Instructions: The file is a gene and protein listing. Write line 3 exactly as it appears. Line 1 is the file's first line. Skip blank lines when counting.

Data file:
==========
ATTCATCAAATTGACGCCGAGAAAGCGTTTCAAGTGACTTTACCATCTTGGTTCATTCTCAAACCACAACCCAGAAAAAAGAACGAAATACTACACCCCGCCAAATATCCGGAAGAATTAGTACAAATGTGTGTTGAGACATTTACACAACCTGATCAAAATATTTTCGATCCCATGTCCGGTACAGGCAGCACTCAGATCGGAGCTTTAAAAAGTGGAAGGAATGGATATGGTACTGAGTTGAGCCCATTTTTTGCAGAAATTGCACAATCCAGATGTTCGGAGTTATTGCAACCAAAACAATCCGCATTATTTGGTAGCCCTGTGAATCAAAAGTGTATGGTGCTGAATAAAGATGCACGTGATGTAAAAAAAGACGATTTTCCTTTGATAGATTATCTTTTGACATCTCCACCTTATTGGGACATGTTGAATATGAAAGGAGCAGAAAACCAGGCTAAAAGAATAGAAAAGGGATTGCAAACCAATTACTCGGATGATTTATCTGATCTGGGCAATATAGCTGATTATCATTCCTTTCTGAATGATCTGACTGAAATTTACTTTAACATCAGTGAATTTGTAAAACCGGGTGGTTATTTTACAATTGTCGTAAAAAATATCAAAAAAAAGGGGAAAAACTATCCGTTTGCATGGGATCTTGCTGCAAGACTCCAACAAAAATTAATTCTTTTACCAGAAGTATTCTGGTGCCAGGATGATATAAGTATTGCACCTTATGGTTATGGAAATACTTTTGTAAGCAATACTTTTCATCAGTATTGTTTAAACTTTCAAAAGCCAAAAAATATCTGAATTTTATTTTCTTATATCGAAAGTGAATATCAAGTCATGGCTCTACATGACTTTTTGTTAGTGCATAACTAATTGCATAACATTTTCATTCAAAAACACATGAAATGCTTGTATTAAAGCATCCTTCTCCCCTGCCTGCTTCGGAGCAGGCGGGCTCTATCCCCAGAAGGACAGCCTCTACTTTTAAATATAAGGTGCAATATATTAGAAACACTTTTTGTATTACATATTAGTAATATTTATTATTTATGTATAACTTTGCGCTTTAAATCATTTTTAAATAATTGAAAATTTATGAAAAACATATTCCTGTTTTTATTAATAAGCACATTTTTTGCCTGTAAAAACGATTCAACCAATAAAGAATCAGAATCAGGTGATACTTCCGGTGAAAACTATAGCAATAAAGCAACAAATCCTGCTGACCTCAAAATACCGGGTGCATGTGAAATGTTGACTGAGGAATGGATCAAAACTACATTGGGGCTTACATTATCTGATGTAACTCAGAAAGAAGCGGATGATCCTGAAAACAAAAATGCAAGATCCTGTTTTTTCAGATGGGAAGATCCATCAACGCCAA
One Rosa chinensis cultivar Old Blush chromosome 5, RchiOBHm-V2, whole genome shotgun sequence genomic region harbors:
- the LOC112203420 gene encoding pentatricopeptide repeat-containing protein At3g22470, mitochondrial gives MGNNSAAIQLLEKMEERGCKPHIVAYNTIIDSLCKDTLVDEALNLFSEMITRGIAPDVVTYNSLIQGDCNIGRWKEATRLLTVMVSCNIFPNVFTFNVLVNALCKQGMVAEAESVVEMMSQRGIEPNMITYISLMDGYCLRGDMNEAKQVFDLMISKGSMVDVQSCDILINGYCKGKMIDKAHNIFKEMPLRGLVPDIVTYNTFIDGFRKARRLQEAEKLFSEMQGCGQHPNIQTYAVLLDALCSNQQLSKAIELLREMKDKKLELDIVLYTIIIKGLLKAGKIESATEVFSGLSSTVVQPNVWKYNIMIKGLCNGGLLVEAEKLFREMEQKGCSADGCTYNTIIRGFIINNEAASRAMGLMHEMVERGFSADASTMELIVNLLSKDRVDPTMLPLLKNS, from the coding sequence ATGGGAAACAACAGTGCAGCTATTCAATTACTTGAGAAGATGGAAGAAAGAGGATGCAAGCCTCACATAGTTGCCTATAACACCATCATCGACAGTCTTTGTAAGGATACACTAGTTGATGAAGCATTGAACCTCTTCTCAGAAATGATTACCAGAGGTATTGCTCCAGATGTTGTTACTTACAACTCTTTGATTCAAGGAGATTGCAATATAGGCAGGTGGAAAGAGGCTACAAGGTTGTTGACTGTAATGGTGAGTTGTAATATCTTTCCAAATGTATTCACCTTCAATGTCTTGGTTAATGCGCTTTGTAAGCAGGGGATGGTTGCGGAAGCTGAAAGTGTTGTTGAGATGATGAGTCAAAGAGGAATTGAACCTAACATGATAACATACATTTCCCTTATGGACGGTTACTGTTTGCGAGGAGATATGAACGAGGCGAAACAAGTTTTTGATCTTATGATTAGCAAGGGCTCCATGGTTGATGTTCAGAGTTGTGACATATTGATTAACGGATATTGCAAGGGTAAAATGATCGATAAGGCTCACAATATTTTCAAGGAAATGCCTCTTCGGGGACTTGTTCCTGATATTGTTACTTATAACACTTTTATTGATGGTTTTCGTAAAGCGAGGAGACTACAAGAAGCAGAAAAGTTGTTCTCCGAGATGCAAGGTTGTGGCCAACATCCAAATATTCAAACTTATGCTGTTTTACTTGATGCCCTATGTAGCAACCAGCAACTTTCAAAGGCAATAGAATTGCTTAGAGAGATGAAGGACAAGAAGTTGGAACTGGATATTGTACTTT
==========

- the LOC112203420 gene encoding pentatricopeptide repeat-containing protein At3g22470, mitochondrial gives MGNNSAAIQLLEKMEERGCKPHIVAYNTIIDSLCKDTLVDEALNLFSEMITRGIAPDVVTYNSLIQGDCNIGRWKEATRLLTVMVSCNIFPNVFTFNVLVNALCKQGMVAEAESVVEMMSQRGIEPNMITYISLMDGYCLRGDMNEAKQVFDLMISKGSMVDVQSCDILINGYCKGKMIDKAHNIFKEMPLRGLVPDIVTYNTFIDGFRKARRLQEAEKLFSEMQGCGQHPNIQTYAVLLDALCSNQQLSKAIELLREMKDKKLELDIVLYTIIIKGLLKAGKIESATEVFSGLSSTVVQPNVWKYNIMIKGLCNGGLLVEAEKLFREMEQKGCSADGCTYNTIIRGFIINNEAASRAMGLMHEMVERGFSADASTMELIVNLLSKDRVDPTMLPLLKNS, from the coding sequence ATGGGAAACAACAGTGCAGCTATTCAATTACTTGAGAAGATGGAAGAAAGAGGATGCAAGCCTCACATAGTTGCCTATAACACCATCATCGACAGTCTTTGTAAGGATACACTAGTTGATGAAGCATTGAACCTCTTCTCAGAAATGATTACCAGAGGTATTGCTCCAGATGTTGTTACTTACAACTCTTTGATTCAAGGAGATTGCAATATAGGCAGGTGGAAAGAGGCTACAAGGTTGTTGACTGTAATGGTGAGTTGTAATATCTTTCCAAATGTATTCACCTTCAATGTCTTGGTTAATGCGCTTTGTAAGCAGGGGATGGTTGCGGAAGCTGAAAGTGTTGTTGAGATGATGAGTCAAAGAGGAATTGAACCTAACATGATAACATACATTTCCCTTATGGACGGTTACTGTTTGCGAGGAGATATGAACGAGGCGAAACAAGTTTTTGATCTTATGATTAGCAAGGGCTCCATGGTTGATGTTCAGAGTTGTGACATATTGATTAACGGATATTGCAAGGGTAAAATGATCGATAAGGCTCACAATATTTTCAAGGAAATGCCTCTTCGGGGACTTGTTCCTGATATTGTTACTTATAACACTTTTATTGATGGTTTTCGTAAAGCGAGGAGACTACAAGAAGCAGAAAAGTTGTTCTCCGAGATGCAAGGTTGTGGCCAACATCCAAATATTCAAACTTATGCTGTTTTACTTGATGCCCTATGTAGCAACCAGCAACTTTCAAAGGCAATAGAATTGCTTAGAGAGATGAAGGACAAGAAGTTGGAACTGGATATTGTACTTT